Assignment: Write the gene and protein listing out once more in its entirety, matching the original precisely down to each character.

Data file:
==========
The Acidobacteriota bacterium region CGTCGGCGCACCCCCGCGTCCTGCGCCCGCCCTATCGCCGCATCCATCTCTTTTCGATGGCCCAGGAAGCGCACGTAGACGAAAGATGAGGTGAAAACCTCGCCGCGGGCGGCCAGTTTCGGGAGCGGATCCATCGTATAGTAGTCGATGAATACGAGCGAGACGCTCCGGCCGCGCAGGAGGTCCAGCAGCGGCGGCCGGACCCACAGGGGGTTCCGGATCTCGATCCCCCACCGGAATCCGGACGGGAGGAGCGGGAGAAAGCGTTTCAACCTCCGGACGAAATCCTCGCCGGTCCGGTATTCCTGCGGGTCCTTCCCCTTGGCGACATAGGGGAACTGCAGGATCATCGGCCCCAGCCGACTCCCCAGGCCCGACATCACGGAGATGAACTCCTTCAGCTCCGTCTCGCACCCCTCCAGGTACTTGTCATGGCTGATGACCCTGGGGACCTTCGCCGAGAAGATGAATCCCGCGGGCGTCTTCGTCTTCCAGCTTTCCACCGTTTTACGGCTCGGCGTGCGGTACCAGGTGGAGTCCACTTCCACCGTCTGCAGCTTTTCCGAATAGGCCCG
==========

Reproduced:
The Acidobacteriota bacterium region CGTCGGCGCACCCCCGCGTCCTGCGCCCGCCCTATCGCCGCATCCATCTCTTTTCGATGGCCCAGGAAGCGCACGTAGACGAAAGATGAGGTGAAAACCTCGCCGCGGGCGGCCAGTTTCGGGAGCGGATCCATCGTATAGTAGTCGATGAATACGAGCGAGACGCTCCGGCCGCGCAGGAGGTCCAGCAGCGGCGGCCGGACCCACAGGGGGTTCCGGATCTCGATCCCCCACCGGAATCCGGACGGGAGGAGCGGGAGAAAGCGTTTCAACCTCCGGACGAAATCCTCGCCGGTCCGGTATTCCTGCGGGTCCTTCCCCTTGGCGACATAGGGGAACTGCAGGATCATCGGCCCCAGCCGACTCCCCAGGCCCGACATCACGGAGATGAACTCCTTCAGCTCCGTCTCGCACCCCTCCAGGTACTTGTCATGGCTGATGACCCTGGGGACCTTCGCCGAGAAGATGAATCCCGCGGGCGTCTTCGTCTTCCAGCTTTCCACCGTTTTACGGCTCGGCGTGCGGTACCAGGTGGAGTCCACTTCCACCGTCTGCAGCTTTTCCGAATAGGCCCG